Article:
Over the past few months I have done a lot of reading on the question and the never-ending debate about whether there is an audible difference between a normal CD recording (Red Book) vs. high sample rate PCM files vs. DSD format. I have found some very excellent, well written, technically supported articles by highly educated people (for example a Harvard professor) explaining that there is no audible difference. I have also found the same defending the other side of the argument. I have to say that the arguments used on the pro-difference side seemed often to a bit harder to follow. So, what does my listening experience on the new Doge 7 reveal?
I don't feel that at this time I have had enough listening time to draw any confident conclusions regarding the differences, if any, between the various formats. I think that it will take a lot more careful listening and head to head comparisons to be able to formulate an opinion. As of today, I can't say that I have detected a consistent difference between a PCM 24/96, 24/192 or DSD64 file. I only own one DSD128 file so I won't comment on that format. In some cases, not all, I believe that the high sample rate PCM files and the DSD files have a slightly improved fullness or airiness to the overall sound of the recording when compared to the same recording in Red Book format. If you are the proud owner of a Doge 7 you will need to decide if you will spend the extra money for the high-resolution formats?
Doge gives the buyer the choice of adding a balanced (XLR) output to the unit. The RCA/XLR output unit has six 12AX7 tubes and two 12AT7 tubes whereas the RCA only unit has four 12AX7 tubes and two 12AT7 tubes. The only reason that this is mentioned here is that if one decides to try tube rolling and only the RCA output is used then only 6 tubes in the RCA/XLR model need to be changed instead of 8. These are the six on the right side when facing the front plate of the unit. It is worth noting that the stock tubes provided by Doge sounded significantly better than the ones received in my Doge 8 unit 6 years ago and this makes tube rolling an option rather than a necessity.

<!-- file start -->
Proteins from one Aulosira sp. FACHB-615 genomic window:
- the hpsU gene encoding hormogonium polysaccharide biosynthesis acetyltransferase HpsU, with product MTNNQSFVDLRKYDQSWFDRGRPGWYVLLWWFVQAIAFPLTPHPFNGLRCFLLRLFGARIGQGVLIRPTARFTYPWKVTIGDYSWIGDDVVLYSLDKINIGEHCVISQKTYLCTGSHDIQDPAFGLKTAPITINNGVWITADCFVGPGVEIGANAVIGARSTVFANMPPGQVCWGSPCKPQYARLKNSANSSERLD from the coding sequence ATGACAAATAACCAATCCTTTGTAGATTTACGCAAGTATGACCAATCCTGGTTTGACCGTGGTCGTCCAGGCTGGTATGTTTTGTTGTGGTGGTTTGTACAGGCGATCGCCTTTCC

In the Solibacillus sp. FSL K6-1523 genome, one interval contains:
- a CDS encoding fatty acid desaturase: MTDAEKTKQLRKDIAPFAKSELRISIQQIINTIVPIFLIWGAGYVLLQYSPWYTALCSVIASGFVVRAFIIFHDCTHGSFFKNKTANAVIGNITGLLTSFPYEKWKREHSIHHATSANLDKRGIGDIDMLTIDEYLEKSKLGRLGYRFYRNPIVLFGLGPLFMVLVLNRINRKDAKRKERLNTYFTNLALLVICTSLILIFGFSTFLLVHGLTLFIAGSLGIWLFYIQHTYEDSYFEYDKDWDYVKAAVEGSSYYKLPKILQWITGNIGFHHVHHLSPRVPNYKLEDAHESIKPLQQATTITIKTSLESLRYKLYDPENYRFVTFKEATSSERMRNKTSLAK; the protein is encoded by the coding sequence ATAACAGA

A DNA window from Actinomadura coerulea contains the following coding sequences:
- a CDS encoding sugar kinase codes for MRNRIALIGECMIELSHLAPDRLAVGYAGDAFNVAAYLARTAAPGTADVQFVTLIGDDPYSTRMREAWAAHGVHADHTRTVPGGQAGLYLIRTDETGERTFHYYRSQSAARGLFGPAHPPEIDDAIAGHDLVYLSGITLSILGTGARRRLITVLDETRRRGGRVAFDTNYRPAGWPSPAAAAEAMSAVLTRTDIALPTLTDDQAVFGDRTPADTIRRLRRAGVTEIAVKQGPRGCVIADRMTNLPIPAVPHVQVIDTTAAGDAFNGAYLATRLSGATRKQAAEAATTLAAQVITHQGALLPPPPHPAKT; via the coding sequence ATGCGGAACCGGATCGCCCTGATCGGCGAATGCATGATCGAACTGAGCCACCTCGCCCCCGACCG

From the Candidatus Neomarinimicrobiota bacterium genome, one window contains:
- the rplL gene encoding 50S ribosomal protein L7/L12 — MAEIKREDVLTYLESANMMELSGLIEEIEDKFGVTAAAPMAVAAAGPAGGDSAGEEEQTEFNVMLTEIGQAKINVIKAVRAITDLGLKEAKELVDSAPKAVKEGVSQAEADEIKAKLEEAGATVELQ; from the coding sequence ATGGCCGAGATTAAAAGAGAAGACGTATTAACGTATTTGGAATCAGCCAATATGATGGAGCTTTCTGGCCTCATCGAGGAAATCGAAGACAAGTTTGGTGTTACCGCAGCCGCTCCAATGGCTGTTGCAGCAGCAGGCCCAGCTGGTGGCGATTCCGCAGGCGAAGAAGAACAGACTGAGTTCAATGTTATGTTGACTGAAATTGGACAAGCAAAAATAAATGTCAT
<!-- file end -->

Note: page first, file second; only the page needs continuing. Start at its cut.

Music File Formats: All existing formats
Speakers: Coincident Total Victory I; upgraded to Total Victory II by Isreal Blume (the creator), and also upgraded with extended feet and modified by me for bi-amping.(recent change)
Amplifiers: Canary CA330 monoblocks; with NOS rectifier and driver tubes and Genalex Gold Lion PX300B power triodes.
Preamplifiers: Doge 8; with 4 NOS 1960s Seimens 12AT7s and 4 pre-war NOS EI 12AX7s. Note: This unit has since been replaced with a Doge 8 Clarity.
Digital sources: Arcam CD72 CD player. (used as a transport only) Logitech Squeezebox Music streamer + external Powerwave HA-5 linear power supply. Both of the above devices are connected to a Musical Fidelity X-DAC V3 with matching X-PSU V3 power supply
Analog Sources: Main analog source: Lenco L75 #1: Fully rebuilt; 75 pound plinth, Dynavector DV507 MKII tonearm, Zyx Universe cartridge, Coincident Statement MC step up transformer
Second analog source: Lenco L75 #2: partly rebuilt, original Lenco tonearm, Denon DL160 cartridge, Project phono box SE II.
Interconnects: All interconnnects are DIY cables designed and built by the author with the exception of the MC step up output which is a Tara Labs RSC Vector 1 and the Dynavector phono cable that came with the tonearm.
© Copyright 2018 Roger McCuaig - email@example.com - www.tnt-audio.com